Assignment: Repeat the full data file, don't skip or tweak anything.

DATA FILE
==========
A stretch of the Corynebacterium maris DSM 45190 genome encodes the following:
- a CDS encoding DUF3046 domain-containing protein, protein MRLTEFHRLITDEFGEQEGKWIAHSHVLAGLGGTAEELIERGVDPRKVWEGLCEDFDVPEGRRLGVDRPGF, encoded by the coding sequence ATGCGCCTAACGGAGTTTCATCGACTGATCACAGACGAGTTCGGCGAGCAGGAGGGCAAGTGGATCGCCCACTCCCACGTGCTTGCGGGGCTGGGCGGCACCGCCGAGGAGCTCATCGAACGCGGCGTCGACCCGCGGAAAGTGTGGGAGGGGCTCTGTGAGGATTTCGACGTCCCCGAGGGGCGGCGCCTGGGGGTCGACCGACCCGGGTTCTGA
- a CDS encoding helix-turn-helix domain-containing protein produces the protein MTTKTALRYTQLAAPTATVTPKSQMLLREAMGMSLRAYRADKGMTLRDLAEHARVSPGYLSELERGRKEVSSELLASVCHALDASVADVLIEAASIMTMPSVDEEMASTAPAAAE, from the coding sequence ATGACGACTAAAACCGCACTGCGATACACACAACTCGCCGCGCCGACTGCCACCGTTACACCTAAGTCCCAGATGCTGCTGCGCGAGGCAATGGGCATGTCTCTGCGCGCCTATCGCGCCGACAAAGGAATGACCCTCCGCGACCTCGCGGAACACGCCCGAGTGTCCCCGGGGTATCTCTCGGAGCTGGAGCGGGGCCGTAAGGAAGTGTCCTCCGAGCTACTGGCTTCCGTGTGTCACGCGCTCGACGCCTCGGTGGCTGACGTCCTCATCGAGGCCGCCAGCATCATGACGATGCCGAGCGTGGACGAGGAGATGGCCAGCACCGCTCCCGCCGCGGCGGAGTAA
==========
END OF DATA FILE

A stretch of the Corynebacterium maris DSM 45190 genome encodes the following:
- a CDS encoding DUF3046 domain-containing protein, protein MRLTEFHRLITDEFGEQEGKWIAHSHVLAGLGGTAEELIERGVDPRKVWEGLCEDFDVPEGRRLGVDRPGF, encoded by the coding sequence ATGCGCCTAACGGAGTTTCATCGACTGATCACAGACGAGTTCGGCGAGCAGGAGGGCAAGTGGATCGCCCACTCCCACGTGCTTGCGGGGCTGGGCGGCACCGCCGAGGAGCTCATCGAACGCGGCGTCGACCCGCGGAAAGTGTGGGAGGGGCTCTGTGAGGATTTCGACGTCCCCGAGGGGCGGCGCCTGGGGGTCGACCGACCCGGGTTCTGA
- a CDS encoding helix-turn-helix domain-containing protein produces the protein MTTKTALRYTQLAAPTATVTPKSQMLLREAMGMSLRAYRADKGMTLRDLAEHARVSPGYLSELERGRKEVSSELLASVCHALDASVADVLIEAASIMTMPSVDEEMASTAPAAAE, from the coding sequence ATGACGACTAAAACCGCACTGCGATACACACAACTCGCCGCGCCGACTGCCACCGTTACACCTAAGTCCCAGATGCTGCTGCGCGAGGCAATGGGCATGTCTCTGCGCGCCTATCGCGCCGACAAAGGAATGACCCTCCGCGACCTCGCGGAACACGCCCGAGTGTCCCCGGGGTATCTCTCGGAGCTGGAGCGGGGCCGTAAGGAAGTGTCCTCCGAGCTACTGGCTTCCGTGTGTCACGCGCTCGACGCCTCGGTGGCTGACGTCCTCATCGAGGCCGCCAGCATCATGACGATGCCGAGCGTGGACGAGGAGATGGCCAGCACCGCTCCCGCCGCGGCGGAGTAA